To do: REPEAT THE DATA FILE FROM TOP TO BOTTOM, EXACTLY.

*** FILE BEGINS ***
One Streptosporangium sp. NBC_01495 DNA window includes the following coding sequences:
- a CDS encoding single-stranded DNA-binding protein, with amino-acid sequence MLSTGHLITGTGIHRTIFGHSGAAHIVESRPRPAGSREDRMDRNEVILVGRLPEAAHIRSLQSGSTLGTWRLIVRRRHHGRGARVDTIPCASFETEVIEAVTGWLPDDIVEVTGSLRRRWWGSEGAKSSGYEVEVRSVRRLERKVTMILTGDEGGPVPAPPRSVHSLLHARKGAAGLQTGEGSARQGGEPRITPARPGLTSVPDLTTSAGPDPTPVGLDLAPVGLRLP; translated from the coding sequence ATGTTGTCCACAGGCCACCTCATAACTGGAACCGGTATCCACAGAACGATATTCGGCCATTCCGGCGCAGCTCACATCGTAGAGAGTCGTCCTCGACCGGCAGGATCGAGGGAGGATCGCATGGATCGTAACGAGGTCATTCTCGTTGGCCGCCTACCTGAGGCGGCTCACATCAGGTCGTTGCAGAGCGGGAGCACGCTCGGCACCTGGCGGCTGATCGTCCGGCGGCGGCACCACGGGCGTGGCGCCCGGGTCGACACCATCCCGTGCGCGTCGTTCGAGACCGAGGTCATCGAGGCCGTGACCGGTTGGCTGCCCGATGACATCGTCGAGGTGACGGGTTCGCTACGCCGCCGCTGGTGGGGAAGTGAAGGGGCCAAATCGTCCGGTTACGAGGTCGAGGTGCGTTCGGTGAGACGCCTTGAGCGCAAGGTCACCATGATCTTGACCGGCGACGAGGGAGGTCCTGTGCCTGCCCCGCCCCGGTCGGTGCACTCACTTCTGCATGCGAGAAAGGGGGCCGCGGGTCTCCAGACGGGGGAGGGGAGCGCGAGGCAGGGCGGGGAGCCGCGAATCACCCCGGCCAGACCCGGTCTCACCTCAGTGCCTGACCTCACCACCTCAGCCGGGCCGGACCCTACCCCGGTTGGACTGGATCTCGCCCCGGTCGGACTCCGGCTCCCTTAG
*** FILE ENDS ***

One Streptosporangium sp. NBC_01495 DNA window includes the following coding sequences:
- a CDS encoding single-stranded DNA-binding protein, with amino-acid sequence MLSTGHLITGTGIHRTIFGHSGAAHIVESRPRPAGSREDRMDRNEVILVGRLPEAAHIRSLQSGSTLGTWRLIVRRRHHGRGARVDTIPCASFETEVIEAVTGWLPDDIVEVTGSLRRRWWGSEGAKSSGYEVEVRSVRRLERKVTMILTGDEGGPVPAPPRSVHSLLHARKGAAGLQTGEGSARQGGEPRITPARPGLTSVPDLTTSAGPDPTPVGLDLAPVGLRLP; translated from the coding sequence ATGTTGTCCACAGGCCACCTCATAACTGGAACCGGTATCCACAGAACGATATTCGGCCATTCCGGCGCAGCTCACATCGTAGAGAGTCGTCCTCGACCGGCAGGATCGAGGGAGGATCGCATGGATCGTAACGAGGTCATTCTCGTTGGCCGCCTACCTGAGGCGGCTCACATCAGGTCGTTGCAGAGCGGGAGCACGCTCGGCACCTGGCGGCTGATCGTCCGGCGGCGGCACCACGGGCGTGGCGCCCGGGTCGACACCATCCCGTGCGCGTCGTTCGAGACCGAGGTCATCGAGGCCGTGACCGGTTGGCTGCCCGATGACATCGTCGAGGTGACGGGTTCGCTACGCCGCCGCTGGTGGGGAAGTGAAGGGGCCAAATCGTCCGGTTACGAGGTCGAGGTGCGTTCGGTGAGACGCCTTGAGCGCAAGGTCACCATGATCTTGACCGGCGACGAGGGAGGTCCTGTGCCTGCCCCGCCCCGGTCGGTGCACTCACTTCTGCATGCGAGAAAGGGGGCCGCGGGTCTCCAGACGGGGGAGGGGAGCGCGAGGCAGGGCGGGGAGCCGCGAATCACCCCGGCCAGACCCGGTCTCACCTCAGTGCCTGACCTCACCACCTCAGCCGGGCCGGACCCTACCCCGGTTGGACTGGATCTCGCCCCGGTCGGACTCCGGCTCCCTTAG